Syed also said she believes the family's brief pass through Niskayuna prevented them from visiting open spaces such as Blatnick and River Road parks, the Mohawk-Hudson Bike-Hike Trail, town neighborhoods and "our burgeoning retail centers like the Niskayuna Co-op, ShopRite Square and Mohawk Commons."

Syed also plugged Niskayuna's school district and said the Simpson kids "would receive a superior education to anything offered in Springfield."

“I hope Homer and Marge will take me up on my offer to be their personal tour guide so they can see for themselves that our water tower is leak-free and that Homer’s satirical song rings hollow when it comes to Niskayuna," Syed added.

No invitations were extended to eternally optimistic neighbor Ned Flanders, the crude Krusty the Clown or evil industrialist Montgomery Burns.

Niskayuna Town Board member Denise Murphy McGraw said she was "completely shocked and thoroughly amused" by the gag.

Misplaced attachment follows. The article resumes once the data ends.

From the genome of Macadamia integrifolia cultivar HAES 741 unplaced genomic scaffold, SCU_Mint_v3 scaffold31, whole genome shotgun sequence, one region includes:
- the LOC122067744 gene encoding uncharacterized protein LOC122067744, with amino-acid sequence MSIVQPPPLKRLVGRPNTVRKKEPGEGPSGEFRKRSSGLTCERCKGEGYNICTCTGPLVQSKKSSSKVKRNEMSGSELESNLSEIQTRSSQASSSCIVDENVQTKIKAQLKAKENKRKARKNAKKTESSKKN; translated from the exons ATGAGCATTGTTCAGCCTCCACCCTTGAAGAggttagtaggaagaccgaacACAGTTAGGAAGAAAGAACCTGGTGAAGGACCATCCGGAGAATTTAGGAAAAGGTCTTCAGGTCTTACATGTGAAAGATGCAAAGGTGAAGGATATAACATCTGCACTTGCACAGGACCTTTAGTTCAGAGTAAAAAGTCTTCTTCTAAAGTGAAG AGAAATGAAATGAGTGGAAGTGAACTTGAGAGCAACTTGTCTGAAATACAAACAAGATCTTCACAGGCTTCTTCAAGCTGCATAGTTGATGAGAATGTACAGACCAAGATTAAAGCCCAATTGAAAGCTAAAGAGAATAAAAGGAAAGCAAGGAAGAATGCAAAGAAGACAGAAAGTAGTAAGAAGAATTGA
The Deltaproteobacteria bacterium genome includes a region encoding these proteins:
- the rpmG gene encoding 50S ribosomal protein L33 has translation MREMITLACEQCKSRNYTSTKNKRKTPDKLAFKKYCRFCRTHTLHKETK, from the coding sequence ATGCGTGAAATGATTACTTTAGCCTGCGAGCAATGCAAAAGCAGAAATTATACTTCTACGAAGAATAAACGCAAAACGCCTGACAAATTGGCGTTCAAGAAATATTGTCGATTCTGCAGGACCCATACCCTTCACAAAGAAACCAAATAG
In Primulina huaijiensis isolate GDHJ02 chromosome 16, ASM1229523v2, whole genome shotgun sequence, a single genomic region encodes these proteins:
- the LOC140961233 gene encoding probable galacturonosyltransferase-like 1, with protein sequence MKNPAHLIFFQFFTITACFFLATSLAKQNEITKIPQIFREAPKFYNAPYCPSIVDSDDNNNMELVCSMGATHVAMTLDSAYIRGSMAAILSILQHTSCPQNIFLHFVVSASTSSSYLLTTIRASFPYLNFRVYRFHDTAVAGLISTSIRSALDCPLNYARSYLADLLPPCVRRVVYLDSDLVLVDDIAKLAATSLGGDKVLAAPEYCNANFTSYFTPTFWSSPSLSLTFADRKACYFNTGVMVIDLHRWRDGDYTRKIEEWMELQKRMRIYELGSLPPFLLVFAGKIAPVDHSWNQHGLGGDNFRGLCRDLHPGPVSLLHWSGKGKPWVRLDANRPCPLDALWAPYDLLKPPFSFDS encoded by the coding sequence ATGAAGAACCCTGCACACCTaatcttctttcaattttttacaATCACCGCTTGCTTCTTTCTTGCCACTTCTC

"As the chairwoman of the town’s Public Works Committee, I really got a kick out of the Niskayuna water tower appearing on one of the most iconic television series of all time," McGraw said in an email statement.

The Great New York State Fair was also part of the joke. Fair officials said Monday they would invite "Simpsons" writers to this year's late-summer fair in Syracuse.

Writers will also get some freebies; the fair is shipping admission and parking passes to the writing staff, tucked inside a basket full of New York state food and beverage products.

“We know it’s just a TV show. We can certainly take a joke and we love 'The Simpsons,' but there’s so much that’s great about the region," said fair director Troy Waffner.

In past years, Schenectady, with its unusual spelling and pronunciation, has been represented in television shows, movies, songs and comic books. Saratoga Springs and its colorful past have shown up in movies; a jet-setter who visits the city's race track is part of Carly Simon's 1972 hit "You're So Vain."